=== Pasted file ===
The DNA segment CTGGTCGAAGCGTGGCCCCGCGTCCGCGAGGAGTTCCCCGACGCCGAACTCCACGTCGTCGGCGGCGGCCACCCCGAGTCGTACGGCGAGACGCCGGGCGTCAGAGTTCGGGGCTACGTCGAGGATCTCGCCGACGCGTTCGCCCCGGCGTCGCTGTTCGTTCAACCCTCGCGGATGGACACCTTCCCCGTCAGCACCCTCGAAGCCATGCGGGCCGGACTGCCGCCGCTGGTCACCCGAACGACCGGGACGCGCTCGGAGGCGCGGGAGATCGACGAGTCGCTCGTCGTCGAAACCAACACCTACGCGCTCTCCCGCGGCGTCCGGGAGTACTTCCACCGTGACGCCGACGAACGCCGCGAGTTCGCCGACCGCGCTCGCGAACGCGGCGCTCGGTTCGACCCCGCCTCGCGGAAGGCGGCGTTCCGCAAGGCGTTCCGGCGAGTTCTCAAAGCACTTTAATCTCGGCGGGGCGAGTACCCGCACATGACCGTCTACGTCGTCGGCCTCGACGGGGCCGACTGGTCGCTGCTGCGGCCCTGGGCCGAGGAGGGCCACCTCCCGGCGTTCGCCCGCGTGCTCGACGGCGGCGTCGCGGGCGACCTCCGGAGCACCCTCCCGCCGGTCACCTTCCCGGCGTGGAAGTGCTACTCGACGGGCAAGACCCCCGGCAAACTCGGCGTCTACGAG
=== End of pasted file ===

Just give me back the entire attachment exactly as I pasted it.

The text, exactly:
The DNA segment CTGGTCGAAGCGTGGCCCCGCGTCCGCGAGGAGTTCCCCGACGCCGAACTCCACGTCGTCGGCGGCGGCCACCCCGAGTCGTACGGCGAGACGCCGGGCGTCAGAGTTCGGGGCTACGTCGAGGATCTCGCCGACGCGTTCGCCCCGGCGTCGCTGTTCGTTCAACCCTCGCGGATGGACACCTTCCCCGTCAGCACCCTCGAAGCCATGCGGGCCGGACTGCCGCCGCTGGTCACCCGAACGACCGGGACGCGCTCGGAGGCGCGGGAGATCGACGAGTCGCTCGTCGTCGAAACCAACACCTACGCGCTCTCCCGCGGCGTCCGGGAGTACTTCCACCGTGACGCCGACGAACGCCGCGAGTTCGCCGACCGCGCTCGCGAACGCGGCGCTCGGTTCGACCCCGCCTCGCGGAAGGCGGCGTTCCGCAAGGCGTTCCGGCGAGTTCTCAAAGCACTTTAATCTCGGCGGGGCGAGTACCCGCACATGACCGTCTACGTCGTCGGCCTCGACGGGGCCGACTGGTCGCTGCTGCGGCCCTGGGCCGAGGAGGGCCACCTCCCGGCGTTCGCCCGCGTGCTCGACGGCGGCGTCGCGGGCGACCTCCGGAGCACCCTCCCGCCGGTCACCTTCCCGGCGTGGAAGTGCTACTCGACGGGCAAGACCCCCGGCAAACTCGGCGTCTACGAG